She wore a red dress from
her home nation during the
event. She does not wear a ha-
jib (head scarf) here, although
she wears one in her home
country. Junaid mentioned that
headwear requirements for Is-
lamic women is one of the big-
gest western misconceptions
about Islam and Pakistan in
With the aid of a Pow-
er Point presentation, Junaid
spoke of daily life in Pakistan,
from the highways to moun-
tains, celebrities and even ter-
rorism, which she said is hated
by the vast majority of Mus-
“Terrorism is the opposite
of Islam,” she said. “Islam is
peace, mercy and no violence.”
She said her country and its
military work hard to eliminate
terrorists from within its bor-
Junaid described the Pun-
jab province as very tolerant
of other religions, and said
that while Islam is the most
widely practiced religion, both
Christians and Hindus worship
freely as well. She said mutual
knowledge breeds mutual un-
derstanding, particularly when
it comes to cultural mores.
For example, arranged mar-
riage also is a part of her cul-
ture, although not nearly draco-
nian as often perceived by the
“We can say no; we have
a choice,” she said. “In most
cases we already know him. If
we have someone we want to
marry, we ask our parents and
the two families talk with each
other to see if they agree on it.”
Junaid’s Pakistan family
has ¿ve members. Her father is
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New Enterprise Location!
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Adjacent to the hospital
MAIL TO: Elks PO Box K, Enterprise, OR 97828 by December 4th
Questions: Call Donnie Rynearson 541-263-0598
Wallowa Memorial Hospital is an equal opportunity employer and provider.
Steve Tool/The Chieftain
Momina Junaid of Gujrat,
Pakistan, is an exchange
student at Enterprise High
School. Junaid recently gave
a Power Point presentation
called “What Foreigners
Pakistan” at the Josephy
a homeopathic doctor and her
mother is a housewife. Junaid’s
father had hoped she would
become his assistant, but she
is striving toward becoming an
army doctor in the gynecologi-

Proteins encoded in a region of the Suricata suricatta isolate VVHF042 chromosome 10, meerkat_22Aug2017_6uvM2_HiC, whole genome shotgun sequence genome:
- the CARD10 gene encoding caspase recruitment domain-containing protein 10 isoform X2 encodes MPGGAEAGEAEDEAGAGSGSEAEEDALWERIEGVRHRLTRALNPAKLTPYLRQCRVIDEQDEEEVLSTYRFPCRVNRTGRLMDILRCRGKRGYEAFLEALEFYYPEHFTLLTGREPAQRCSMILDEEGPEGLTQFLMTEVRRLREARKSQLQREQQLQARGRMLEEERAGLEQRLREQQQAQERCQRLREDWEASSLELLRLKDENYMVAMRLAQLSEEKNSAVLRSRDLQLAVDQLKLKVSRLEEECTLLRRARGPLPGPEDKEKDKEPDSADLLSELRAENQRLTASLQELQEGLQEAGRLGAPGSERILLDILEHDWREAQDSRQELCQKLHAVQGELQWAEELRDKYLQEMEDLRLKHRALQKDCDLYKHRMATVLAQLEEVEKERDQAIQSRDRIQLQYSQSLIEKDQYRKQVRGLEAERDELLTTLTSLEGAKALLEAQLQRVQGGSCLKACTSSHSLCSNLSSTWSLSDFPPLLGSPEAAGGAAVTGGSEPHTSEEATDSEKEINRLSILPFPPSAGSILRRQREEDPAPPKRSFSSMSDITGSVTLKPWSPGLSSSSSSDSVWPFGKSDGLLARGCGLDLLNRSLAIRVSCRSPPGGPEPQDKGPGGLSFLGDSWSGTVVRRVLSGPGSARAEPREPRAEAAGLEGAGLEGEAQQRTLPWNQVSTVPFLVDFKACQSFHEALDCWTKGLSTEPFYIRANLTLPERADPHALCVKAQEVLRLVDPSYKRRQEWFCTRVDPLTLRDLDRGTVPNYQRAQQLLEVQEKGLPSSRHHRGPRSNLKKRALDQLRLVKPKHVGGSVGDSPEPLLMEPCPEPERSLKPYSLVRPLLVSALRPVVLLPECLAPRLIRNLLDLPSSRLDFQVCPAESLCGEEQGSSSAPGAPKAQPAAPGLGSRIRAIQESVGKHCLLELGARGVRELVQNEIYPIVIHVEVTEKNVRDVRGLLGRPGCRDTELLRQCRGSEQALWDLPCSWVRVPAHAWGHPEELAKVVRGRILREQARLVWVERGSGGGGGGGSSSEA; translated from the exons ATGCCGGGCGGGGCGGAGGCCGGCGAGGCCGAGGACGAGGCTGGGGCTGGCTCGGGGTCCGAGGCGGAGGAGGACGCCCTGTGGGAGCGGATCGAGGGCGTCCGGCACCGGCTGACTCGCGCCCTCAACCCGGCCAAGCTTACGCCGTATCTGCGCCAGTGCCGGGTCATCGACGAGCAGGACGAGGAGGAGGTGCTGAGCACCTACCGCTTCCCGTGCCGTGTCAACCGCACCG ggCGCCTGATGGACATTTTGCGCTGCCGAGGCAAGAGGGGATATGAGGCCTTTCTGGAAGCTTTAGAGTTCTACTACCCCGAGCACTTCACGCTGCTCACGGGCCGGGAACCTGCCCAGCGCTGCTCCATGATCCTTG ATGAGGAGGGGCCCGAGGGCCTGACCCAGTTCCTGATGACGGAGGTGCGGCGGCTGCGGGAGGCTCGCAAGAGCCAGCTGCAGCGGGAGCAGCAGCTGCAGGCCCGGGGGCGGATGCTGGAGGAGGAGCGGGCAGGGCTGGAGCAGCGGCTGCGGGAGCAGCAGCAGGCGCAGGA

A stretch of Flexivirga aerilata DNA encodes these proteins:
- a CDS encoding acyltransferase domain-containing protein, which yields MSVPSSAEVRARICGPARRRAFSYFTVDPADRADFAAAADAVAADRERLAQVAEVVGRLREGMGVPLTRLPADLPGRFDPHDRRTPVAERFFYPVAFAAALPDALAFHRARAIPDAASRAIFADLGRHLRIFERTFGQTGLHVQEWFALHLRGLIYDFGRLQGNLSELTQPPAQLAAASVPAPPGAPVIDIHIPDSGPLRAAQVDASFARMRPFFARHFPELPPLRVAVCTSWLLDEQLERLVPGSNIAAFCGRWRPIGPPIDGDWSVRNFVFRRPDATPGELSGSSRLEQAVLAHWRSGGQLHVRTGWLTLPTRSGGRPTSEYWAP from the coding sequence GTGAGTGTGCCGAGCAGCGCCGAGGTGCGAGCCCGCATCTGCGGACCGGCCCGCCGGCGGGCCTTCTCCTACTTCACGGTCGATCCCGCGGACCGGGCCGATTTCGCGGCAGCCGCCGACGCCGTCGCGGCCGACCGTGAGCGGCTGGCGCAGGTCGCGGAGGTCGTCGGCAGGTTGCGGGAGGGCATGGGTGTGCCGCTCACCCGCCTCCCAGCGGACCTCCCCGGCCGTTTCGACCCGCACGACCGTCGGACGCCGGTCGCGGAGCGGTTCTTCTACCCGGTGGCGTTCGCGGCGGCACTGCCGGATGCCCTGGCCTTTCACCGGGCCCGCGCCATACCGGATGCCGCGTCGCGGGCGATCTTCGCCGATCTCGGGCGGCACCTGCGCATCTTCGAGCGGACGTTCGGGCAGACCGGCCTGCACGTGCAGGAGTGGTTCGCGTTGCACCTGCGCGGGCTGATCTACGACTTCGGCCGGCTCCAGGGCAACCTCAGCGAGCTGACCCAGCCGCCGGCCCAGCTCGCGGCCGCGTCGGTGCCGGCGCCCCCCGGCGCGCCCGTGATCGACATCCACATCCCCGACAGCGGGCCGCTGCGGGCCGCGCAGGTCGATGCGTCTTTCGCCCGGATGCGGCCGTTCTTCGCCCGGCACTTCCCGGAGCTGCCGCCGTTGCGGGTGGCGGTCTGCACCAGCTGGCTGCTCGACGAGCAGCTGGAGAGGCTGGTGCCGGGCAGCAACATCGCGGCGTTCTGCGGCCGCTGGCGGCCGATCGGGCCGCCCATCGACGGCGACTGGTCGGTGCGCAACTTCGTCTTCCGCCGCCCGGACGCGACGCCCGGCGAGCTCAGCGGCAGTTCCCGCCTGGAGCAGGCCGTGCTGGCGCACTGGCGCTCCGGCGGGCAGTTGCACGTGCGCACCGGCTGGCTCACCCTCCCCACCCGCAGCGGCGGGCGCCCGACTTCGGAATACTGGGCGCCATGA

cal ¿eld, a career forbidden to
Pakistani males.
“It is the dream of my moth-
er,” Junaid said.
Junaid is looking to attend
medical school in America and
says it’s possible she’ll return
to Wallowa County after her
army stint.
“It doesn’t matter where I
practice,” she said.
Junaid explained her ease
with the English language by
noting it is the one of the two
of¿cial languages of Pakistan,
not a “second language” for
her. She added that seven of her
school subjects are taught in
English and only two in Urdu,
the other of¿cial language.
While Junaid describes her
transition to America as rela-
tively smooth, she did have to
make adjustments.
“The biggest adjustment
in America is my new family,
which has very different rules,
expectations and different
points of view about things,”
she said. “The best thing is the
cooperation between us and we
know that this will be a great
year for us.”
The lack of a local mosque
does not hinder Junaid’s reli-
gious life. She spends her wor-
ship time in prayer and said
that mosques for female wor-
shipers are on the decline in her
own country, adding that many
Pakistani women designate a
speci¿c home area for prayer.
Junaid, who had not been
to a foreign country before her
trip to America, said she got
most of her ideas about Amer-
icans from television as well
as reading books and scanning
the Internet. She mentioned her
country restricts Internet use,
with sites such as YouTube be-
ing completely inaccessible to
Junaid said that exchange
programs such as AFS can help
dispel stereotypes and foster
mutual understanding between
the cultures of the West and
Middle East.
“It’s good for students and
other people to go to other
countries, even for a short time
and live with each other and
learn to understand the other’s
concepts, even if they’re differ-
ent,” she said.